Tip of the Week

 

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December 12: Fantasy Geopolitics

 

 

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I got the chance yesterday to spend time with some of the middle / high school teachers from Manhattan. We chatted about primary sources and DBQs and historical thinking and Sam Wineburg and all sorts of social studies stuff.

Doing tech integration stuff is fun. But spending a whole day with other history and social studies nerds is good for the soul. These are my people. And I always walk away from those types of conversations smarter than when I walked in – teachers share ideas, resources, web sites, strategies, all sorts of goodies.

I, of course . . . steal all of those great ideas, resources, web sites, and strategies and pass them on to you.

Yesterday was no different. Shane and Alex, a couple of world history guys, shared how they use what looks like a very sweet tool for geography, world history, and current events teachers. Called Fantasy GeoPolitics, the site mimics the idea of fantasy football and other social studies fantasy games to engage kids in learning more about the world’s many different countries.

The concept is pretty simple. Students draft a team of countries. Using a couple of databases that measure frequency of New York Times news articles and the tone of those articles, the games awards daily points for each country. The more points your team of countries receives, the higher you go in the standings.

During the game, players can make trades for different countries and pick up “free agent” countries to create a stronger team. The game involves and engages students in the study of how politics, geography, humans, economics, and foreign policy interact.

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Created by Eric Nelson, a teacher at North Lakes Academy Charter School in Forest Lake, Minnesota, the game aligns incredibly well to my C4 Framework, the NCSS standards, and the Common Core literacy standards for History /Government.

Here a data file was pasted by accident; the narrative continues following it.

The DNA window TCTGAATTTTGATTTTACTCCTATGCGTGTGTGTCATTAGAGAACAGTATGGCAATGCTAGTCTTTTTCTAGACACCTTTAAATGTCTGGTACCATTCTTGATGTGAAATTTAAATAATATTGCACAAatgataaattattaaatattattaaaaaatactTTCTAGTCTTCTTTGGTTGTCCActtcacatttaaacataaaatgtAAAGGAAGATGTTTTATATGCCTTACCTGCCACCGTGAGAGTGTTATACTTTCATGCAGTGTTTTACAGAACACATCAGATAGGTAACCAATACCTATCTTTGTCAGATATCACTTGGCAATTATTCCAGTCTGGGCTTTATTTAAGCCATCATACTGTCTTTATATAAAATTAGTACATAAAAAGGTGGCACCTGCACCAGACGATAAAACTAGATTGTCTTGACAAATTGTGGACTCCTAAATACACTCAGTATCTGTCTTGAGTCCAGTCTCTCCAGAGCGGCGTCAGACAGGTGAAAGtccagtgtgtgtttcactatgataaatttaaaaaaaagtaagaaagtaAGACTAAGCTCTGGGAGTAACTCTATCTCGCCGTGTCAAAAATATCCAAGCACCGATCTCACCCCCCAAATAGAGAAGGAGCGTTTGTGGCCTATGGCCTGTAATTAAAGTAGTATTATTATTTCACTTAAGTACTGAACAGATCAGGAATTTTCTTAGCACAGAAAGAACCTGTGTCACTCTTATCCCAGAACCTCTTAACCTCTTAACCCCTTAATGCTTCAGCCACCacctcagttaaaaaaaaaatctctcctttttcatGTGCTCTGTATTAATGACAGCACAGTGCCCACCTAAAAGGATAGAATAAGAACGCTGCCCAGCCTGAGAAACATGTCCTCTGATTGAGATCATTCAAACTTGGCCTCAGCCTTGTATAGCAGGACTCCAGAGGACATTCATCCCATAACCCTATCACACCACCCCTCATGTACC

A news segment highlights the draft portion in one of Nelson’s classes:

This sort of gamification provides a variety of possible class activities:

  • Daily or weekly current events updates and discussions.
  • Daily warm up before diving into course content.
  • Run the game in a Civics / Government class to help students become more aware of what was happening around the world before a unit on foreign policy.
  • Create a classroom system for student-teams in the bottom half of leagues to form alliances or showcase additional learning to increase their game points.
  • Students draft countries in a World Geography class from just the continent they are studying during each new unit. This could build content knowledge about current events and geopolitics in those specific regions.
  • Use the game in combination with a current event site such as Newsela or Listen Current to keep students engaged in learning outside of class. This would work especially well if you;re teaching in a block schedule.
  • US History teachers could have students draft modern-day World War I, World War II, and Cold War countries to examine the legacy and impact of those conflicts on specific countries.
  • World History teachers might have students draft countries from each part of the world they’re studying and align instructional activities around how past events are influencing contemporary issues in that area.
  • Use the game in a sociology class to cover the contemporary world issues content standards.
  • Media studies and journalism teachers should be all over this to examine global news coverage, bias, and reasons why some countries are featured more than others in the news.
  • One Global Cultures teacher had her students draft the lowest scoring countries to help make students aware of lesser-known regions of the world so they can study development and culture. Students that get the lowest scores win.
  • Human Geography teachers might use the game to engage students in each of the five themes of geography by having students find news articles related to each theme for their countries.

There are also a ton of resources available.

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Have fun!